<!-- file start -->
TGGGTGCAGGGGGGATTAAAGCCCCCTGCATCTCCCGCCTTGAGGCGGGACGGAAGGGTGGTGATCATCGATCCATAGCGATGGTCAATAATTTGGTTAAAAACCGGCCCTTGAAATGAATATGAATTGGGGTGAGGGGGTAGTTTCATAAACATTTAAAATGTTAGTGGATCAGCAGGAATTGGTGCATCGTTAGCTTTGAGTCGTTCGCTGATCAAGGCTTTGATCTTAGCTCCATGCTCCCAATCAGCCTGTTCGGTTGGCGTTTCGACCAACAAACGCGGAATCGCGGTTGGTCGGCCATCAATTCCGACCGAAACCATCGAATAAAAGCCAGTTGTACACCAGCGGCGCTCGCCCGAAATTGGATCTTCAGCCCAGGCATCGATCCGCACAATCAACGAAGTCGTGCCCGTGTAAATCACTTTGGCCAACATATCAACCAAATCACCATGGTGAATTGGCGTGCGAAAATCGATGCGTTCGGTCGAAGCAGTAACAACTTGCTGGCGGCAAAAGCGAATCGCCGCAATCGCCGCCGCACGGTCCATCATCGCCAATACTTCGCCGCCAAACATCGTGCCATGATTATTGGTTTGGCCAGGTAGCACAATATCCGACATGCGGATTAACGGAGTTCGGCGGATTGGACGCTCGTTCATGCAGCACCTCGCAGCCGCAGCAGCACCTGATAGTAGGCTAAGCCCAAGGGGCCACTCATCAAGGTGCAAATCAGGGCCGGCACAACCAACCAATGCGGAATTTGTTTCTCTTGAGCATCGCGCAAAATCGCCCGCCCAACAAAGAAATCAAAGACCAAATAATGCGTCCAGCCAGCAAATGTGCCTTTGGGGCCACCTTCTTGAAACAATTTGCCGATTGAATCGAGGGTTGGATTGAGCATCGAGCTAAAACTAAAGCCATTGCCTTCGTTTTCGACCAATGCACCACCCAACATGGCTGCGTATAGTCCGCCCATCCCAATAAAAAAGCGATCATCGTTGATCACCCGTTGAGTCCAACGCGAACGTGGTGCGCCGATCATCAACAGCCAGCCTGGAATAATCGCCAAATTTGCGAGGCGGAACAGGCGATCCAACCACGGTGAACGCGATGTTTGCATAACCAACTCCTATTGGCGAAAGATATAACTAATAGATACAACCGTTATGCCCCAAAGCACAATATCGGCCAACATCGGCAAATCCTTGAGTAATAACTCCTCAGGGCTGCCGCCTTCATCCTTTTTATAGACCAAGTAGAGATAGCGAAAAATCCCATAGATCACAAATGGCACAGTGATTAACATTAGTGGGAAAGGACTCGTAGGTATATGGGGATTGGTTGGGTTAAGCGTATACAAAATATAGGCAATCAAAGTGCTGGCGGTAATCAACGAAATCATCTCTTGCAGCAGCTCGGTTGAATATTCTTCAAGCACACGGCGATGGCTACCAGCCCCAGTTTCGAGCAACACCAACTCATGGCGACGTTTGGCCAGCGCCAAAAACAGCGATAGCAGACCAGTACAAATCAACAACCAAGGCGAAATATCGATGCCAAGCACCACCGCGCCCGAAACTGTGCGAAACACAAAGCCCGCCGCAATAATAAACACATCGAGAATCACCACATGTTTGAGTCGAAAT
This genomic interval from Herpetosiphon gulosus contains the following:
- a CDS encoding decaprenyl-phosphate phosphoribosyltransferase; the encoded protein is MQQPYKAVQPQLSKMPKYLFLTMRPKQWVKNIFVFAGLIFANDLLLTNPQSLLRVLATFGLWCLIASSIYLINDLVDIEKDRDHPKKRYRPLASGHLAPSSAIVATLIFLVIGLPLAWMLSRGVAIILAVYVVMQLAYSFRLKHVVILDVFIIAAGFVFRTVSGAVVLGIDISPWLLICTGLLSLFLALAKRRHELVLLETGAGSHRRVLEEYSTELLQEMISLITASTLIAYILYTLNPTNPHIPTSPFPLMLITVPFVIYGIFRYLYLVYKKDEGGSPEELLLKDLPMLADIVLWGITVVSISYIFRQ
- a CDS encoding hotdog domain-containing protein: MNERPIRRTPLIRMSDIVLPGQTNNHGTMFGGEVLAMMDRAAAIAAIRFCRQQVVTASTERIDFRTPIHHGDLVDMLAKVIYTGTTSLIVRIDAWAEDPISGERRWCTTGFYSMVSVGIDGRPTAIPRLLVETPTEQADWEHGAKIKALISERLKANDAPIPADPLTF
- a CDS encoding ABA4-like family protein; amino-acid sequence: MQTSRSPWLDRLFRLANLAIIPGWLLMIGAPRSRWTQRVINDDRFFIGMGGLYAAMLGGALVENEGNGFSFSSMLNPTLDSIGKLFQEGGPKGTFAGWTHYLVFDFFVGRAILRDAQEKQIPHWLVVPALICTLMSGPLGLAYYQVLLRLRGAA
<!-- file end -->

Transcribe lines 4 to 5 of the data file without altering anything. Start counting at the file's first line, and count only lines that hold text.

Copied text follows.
- a CDS encoding hotdog domain-containing protein: MNERPIRRTPLIRMSDIVLPGQTNNHGTMFGGEVLAMMDRAAAIAAIRFCRQQVVTASTERIDFRTPIHHGDLVDMLAKVIYTGTTSLIVRIDAWAEDPISGERRWCTTGFYSMVSVGIDGRPTAIPRLLVETPTEQADWEHGAKIKALISERLKANDAPIPADPLTF
- a CDS encoding ABA4-like family protein; amino-acid sequence: MQTSRSPWLDRLFRLANLAIIPGWLLMIGAPRSRWTQRVINDDRFFIGMGGLYAAMLGGALVENEGNGFSFSSMLNPTLDSIGKLFQEGGPKGTFAGWTHYLVFDFFVGRAILRDAQEKQIPHWLVVPALICTLMSGPLGLAYYQVLLRLRGAA